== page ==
On the weekend I got invited to do my first round of cosplay at Comiket, one of the biggest anime/dojinshi conventions in Japan. A few friends had decided to go as a trio from an anime called Steins;Gate, and they were kind enough to invite me along as the main character—in no small part because they knew I would come along with my camera.
Tokyo Big Sight
I'd never done cosplay before, so it was a bit of an experience—beginning with waiting an hour just to get into the changing area. You weren't allowed to wear your costume outside a certain part of the venue, the reason being that staff were also in costume and it tended to cause confusion. The cosplay area was entirely outside, and with temperatures at 39 degrees celsius on the concrete, it was a sweaty affair. At one point we were interviewed by a very sweaty TV crew.
There were people with swords, guns, giant cardboard robot costumes that must have turned into heat boxes, and the best Doctor Doom I could ever hope to see. The nice thing about Japanese cosplay is that people actually dress as characters that match their body type, so you don't get short, fat guys dressing as tall, skinny heroes. Instead, there were even quite a few guys who played convincing female characters, and vice-versa.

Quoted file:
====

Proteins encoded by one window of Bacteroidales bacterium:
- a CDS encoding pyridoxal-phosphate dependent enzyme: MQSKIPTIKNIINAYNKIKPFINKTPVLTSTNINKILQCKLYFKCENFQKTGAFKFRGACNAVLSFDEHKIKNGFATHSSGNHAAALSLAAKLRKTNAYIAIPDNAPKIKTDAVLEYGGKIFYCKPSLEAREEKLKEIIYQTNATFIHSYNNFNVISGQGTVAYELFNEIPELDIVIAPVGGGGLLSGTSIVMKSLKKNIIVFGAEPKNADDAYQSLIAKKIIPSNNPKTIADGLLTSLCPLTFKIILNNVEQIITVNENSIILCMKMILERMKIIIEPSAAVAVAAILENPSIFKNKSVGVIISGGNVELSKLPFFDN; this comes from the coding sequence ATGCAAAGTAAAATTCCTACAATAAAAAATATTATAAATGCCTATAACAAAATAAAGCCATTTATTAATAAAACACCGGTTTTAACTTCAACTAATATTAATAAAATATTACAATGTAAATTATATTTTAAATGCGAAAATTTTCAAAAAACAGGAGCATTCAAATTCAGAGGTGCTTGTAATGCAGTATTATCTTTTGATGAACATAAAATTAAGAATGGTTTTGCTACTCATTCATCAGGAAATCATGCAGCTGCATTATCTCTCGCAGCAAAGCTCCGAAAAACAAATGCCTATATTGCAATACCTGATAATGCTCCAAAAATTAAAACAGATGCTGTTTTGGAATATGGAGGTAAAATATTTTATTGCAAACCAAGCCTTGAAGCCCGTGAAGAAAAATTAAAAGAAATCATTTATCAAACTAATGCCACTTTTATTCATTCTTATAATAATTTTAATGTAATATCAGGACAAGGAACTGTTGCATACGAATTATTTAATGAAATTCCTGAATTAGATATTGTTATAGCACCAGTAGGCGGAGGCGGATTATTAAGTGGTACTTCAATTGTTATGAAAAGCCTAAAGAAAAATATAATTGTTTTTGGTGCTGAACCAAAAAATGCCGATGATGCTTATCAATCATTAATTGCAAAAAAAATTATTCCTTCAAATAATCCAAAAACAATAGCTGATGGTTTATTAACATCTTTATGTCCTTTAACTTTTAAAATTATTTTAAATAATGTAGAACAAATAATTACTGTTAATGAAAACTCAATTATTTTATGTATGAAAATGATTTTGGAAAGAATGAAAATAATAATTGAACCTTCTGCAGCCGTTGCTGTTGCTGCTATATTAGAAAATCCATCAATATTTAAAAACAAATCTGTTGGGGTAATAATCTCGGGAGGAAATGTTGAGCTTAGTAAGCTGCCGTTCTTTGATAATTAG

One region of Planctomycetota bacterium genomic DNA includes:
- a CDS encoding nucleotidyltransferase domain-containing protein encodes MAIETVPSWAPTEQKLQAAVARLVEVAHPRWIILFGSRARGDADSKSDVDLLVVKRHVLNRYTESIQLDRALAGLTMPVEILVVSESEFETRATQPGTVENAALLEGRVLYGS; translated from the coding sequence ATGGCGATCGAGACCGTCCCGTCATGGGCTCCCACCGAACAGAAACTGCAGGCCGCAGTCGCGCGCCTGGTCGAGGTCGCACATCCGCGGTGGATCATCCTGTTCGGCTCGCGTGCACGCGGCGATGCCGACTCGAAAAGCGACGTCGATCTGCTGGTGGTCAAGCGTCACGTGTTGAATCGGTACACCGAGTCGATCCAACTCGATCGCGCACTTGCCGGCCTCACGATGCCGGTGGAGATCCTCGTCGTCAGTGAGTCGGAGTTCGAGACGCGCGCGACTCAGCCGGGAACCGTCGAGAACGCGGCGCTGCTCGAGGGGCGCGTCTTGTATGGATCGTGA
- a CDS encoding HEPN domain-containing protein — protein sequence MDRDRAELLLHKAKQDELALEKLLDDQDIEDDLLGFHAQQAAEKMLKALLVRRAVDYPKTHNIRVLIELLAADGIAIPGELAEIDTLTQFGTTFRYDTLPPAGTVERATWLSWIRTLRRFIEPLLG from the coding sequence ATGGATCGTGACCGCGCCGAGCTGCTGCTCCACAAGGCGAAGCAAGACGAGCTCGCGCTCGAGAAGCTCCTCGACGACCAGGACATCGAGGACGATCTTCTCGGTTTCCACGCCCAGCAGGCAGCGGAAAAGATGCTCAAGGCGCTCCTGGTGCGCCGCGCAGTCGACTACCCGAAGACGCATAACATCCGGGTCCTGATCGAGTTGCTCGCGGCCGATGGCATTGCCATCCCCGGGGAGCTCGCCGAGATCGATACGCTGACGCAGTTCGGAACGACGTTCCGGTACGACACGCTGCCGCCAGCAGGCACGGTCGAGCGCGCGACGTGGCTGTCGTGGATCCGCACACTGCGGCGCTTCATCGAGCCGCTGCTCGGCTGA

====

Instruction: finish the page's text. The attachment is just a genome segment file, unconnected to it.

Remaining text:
For the Fans
The big feature for me was seeing other people's excitement as they recognized your character (particularly when I heard "sokkuri"—"looks just like him!"), or running into other characters from your "set" and exitedly jumbling together to take a more complete photo. It turns out that Steins;Gate is madly popular at the moment, and on the last day of the convention (it was 3 days in total), I ran into no less than 6 other people with the same costume as me. At one point we had four "Okarin" gathered together for a single photo. My only problem was that I knew none of his poses or catchphrases, but by my second day I had my research down and was able to pull off a convincing Okarin laugh that would invariably draw hordes of cameras toward us. The highest honour for us was to have staff come and do a countdown to end one of our marathon photo shoots as people kept coming up to ask for a shot.
Etiquette requires that you ask before taking a photo. It also seems to require that you ask if you plan to use a photo on a blog (everyone says fine), and most people have cosplay business cards listing their blogs—which, now that I think of it, is a brilliant way to attract traffic.
Between camera work and the mad excitement of seeing familiar and unfamiliar characters done so remarkably well, I was never bored just walking around in circles. Over two days, I never even went in to look at the merchandise inside... though I did come a little closer than I'd like to getting heatstroke.
Us & Friends of Us
Any photos of me by Yuta Takeda.
For the girls, the afternoon of the last day was all about running around and getting photos with all the hot ("ikemen") guys they could find. They were invariably polite, and more often than not quite complimentary indeed. I tried not to be too jealous.